Regardless of where you are, there are a few things you can do to help with ragweed season. Ragweed can be a particularly potent allergen and is light enough to be widely dispersed. With over two dozen species and the ability for a single plant to produce over a million grains of pollen in a single season, it is a far reaching allergen. So to help,
  • Monitor the Count - Pollen counts have become a staple of most local forecasts. Keep an eye on this, and outdoor activities that can be rescheduled, should be when the pollen count is particularly high. Warmer, windy days can be some of the worst, so look for rain. The day after rains typically have some of the lowest pollen counts of the season.

  • Allergy Masks Don't Have to be DrabMasks - A good N95 mask or respirator is handy to have around nearly anytime of the year but particularly during peak allergen seasons. NIOSH rated masks and respirators can filter out allergens like pollen, mold spores and dander. HEPA rated masks (N100) do the best job at this, and there is a wide variety to choose from which gives you many options of price, style and size. Disposable N95 masks are great for doing a little yard work or gardening, while a more stylish mask with a replaceable filters might be a better fit everyday use. Regardless of what you choose, any will help block ragweed pollens.

  • Filters - If you use an air purifier, fall is a good time to check the filters. Many of the more expensive brands have long filter life and may not need to be changed. Back-blowing can help remove large particles, especially from pre-filters, and extend the life of filters. This simply involves using low pressure compressed air and blowing air back through the filter in the opposite direction of normal airflow. For less expensive air purifiers that often require more frequent filter changes, find your brand and replace the HEPA or particle filter as necessary.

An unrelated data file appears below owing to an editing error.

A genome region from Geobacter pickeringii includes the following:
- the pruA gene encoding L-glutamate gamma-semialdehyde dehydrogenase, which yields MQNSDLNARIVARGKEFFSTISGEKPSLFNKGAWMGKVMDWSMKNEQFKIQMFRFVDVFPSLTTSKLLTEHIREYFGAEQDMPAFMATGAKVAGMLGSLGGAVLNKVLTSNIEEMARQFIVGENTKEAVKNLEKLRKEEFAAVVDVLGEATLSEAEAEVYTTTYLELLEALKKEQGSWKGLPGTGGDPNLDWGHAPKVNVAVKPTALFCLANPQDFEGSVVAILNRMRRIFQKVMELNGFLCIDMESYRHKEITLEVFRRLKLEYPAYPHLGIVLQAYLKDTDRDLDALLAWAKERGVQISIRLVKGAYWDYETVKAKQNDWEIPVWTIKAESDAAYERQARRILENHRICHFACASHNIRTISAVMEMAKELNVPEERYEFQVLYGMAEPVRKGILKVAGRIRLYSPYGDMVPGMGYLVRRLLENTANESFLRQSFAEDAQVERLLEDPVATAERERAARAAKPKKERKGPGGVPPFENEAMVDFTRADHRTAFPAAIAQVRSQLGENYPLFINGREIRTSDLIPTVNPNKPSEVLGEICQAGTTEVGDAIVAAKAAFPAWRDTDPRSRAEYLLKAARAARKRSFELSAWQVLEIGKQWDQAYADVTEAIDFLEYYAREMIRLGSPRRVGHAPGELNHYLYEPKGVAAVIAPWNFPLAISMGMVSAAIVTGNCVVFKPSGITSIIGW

• Ragweed 2013 - Forecast
  • Furnace Filters - These are likely due for a change. During the summer months, we often get lax about things like this, particularly with more people spending time outdoors. Regular replacement can keep your HVAC running in tip-top shape while also filtering out allergens like mold spores and ragweed pollen. Vent filters are also a good idea, particularly for areas where air conditioning isn't used as much. Fall can mean the first use of the furnace and the dust in the ducts that has been collecting all summer, can be trapped by vent filters.

  • Landscaping - Keeping brush and dead vegetation clear can help. In areas prone to weeds, try a heavy coat of mulch or even that fabric-style landscaping cover can keep weeds at bay in flower beds, gardens and other areas. By keeping dead or rotting vegetation clear, you can reduce another common fall allergen - mold spores.

  • Keep Up With Your Medication - Maintenance medication for asthma (preventatives), should not be skipped during times when seasonal allergies are peaking. When symptoms do flare up, antihistamines can help. These over the counter medications can reduce the histamines that cause the allergic symptoms in most people, and in more severe situations, prescription medications can offer a more potent form of relief.

  • Rinse - Of course your dentist will recommend that you rinse regularly, but I'm talking about a sinus rinse! Using a saline solution can rinse away allergens and help to reduce symptoms. Rinsing can also moisturize and soothe inflamed sinuses. Though a bit odd, sinus irrigation is a non-pharmaceutical way to bring about relief for many.
Ultimately, who knows? Though my B.A. in history may likely make me as qualified as any "meteorologist" you see on TV, I wouldn't bet the farm on my weather prediction abilities. And speaking of the farm, I mentioned at the onset that I also referred to the Old Farmer's Almanac. I fully intended to, until I saw the predictions for our current summer. Considering most of the eastern half of the country was a complete miss, I stuck with NOAA and The Weather Channel. I know my family has often relied on the Almanac, but this year - bust (sorry Dad). Check out the lower image on this page.

To view NOAA's temperature and precipitation forecast or the Weather Channel's fall temperature outlook.

Author: Kevin Gilmore